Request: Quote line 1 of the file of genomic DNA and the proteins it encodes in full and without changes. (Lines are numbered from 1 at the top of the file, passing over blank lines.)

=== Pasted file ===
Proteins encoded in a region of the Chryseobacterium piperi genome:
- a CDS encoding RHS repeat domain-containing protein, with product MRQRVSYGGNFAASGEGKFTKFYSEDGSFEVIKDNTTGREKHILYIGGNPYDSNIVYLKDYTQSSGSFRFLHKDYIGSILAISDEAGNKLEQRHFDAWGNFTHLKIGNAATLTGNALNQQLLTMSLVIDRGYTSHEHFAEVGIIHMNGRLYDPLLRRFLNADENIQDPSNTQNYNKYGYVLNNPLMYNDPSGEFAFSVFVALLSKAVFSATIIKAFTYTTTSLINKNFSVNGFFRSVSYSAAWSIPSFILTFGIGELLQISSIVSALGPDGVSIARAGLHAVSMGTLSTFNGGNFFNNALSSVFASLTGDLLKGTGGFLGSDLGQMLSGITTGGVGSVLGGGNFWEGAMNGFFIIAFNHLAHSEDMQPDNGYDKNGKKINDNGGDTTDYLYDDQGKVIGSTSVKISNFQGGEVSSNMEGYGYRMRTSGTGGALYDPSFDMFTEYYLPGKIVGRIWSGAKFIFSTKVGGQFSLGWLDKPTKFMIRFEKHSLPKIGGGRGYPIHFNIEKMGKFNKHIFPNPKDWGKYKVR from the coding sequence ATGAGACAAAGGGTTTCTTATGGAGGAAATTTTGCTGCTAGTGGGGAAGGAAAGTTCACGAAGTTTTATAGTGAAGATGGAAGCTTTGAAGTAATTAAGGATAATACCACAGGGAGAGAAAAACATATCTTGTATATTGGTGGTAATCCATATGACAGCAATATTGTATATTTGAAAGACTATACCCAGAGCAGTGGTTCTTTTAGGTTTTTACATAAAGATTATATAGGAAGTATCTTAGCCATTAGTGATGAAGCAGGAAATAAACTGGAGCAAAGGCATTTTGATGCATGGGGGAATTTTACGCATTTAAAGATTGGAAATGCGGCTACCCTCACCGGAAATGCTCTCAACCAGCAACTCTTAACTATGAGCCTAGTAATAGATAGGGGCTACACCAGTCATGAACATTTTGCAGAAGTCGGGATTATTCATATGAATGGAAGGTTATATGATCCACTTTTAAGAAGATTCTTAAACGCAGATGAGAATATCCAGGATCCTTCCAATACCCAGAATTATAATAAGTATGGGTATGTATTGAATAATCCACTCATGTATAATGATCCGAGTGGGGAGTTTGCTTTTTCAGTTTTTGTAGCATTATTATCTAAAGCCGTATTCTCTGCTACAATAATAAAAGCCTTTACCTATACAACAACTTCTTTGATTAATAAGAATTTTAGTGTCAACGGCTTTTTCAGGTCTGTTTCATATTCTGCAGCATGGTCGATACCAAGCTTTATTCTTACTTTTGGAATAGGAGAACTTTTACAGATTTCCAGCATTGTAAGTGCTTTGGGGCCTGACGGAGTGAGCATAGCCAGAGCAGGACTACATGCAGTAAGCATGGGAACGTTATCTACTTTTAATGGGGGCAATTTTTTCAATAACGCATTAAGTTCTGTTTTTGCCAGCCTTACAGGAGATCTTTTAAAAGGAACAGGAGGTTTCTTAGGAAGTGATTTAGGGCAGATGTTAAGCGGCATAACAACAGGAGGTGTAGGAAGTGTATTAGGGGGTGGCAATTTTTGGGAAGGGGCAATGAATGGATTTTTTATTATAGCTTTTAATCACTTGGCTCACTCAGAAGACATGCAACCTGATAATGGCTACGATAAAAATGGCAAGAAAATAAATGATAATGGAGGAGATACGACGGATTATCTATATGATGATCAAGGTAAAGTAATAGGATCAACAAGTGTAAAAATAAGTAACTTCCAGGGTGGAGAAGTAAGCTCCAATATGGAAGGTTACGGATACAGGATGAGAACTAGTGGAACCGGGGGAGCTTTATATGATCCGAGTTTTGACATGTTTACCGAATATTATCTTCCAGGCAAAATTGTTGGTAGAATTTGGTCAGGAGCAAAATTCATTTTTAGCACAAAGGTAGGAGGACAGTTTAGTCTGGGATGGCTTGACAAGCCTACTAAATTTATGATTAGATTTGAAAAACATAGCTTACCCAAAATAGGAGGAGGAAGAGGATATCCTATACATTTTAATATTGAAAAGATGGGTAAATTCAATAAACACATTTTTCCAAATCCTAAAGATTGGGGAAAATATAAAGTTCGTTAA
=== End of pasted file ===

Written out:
Proteins encoded in a region of the Chryseobacterium piperi genome: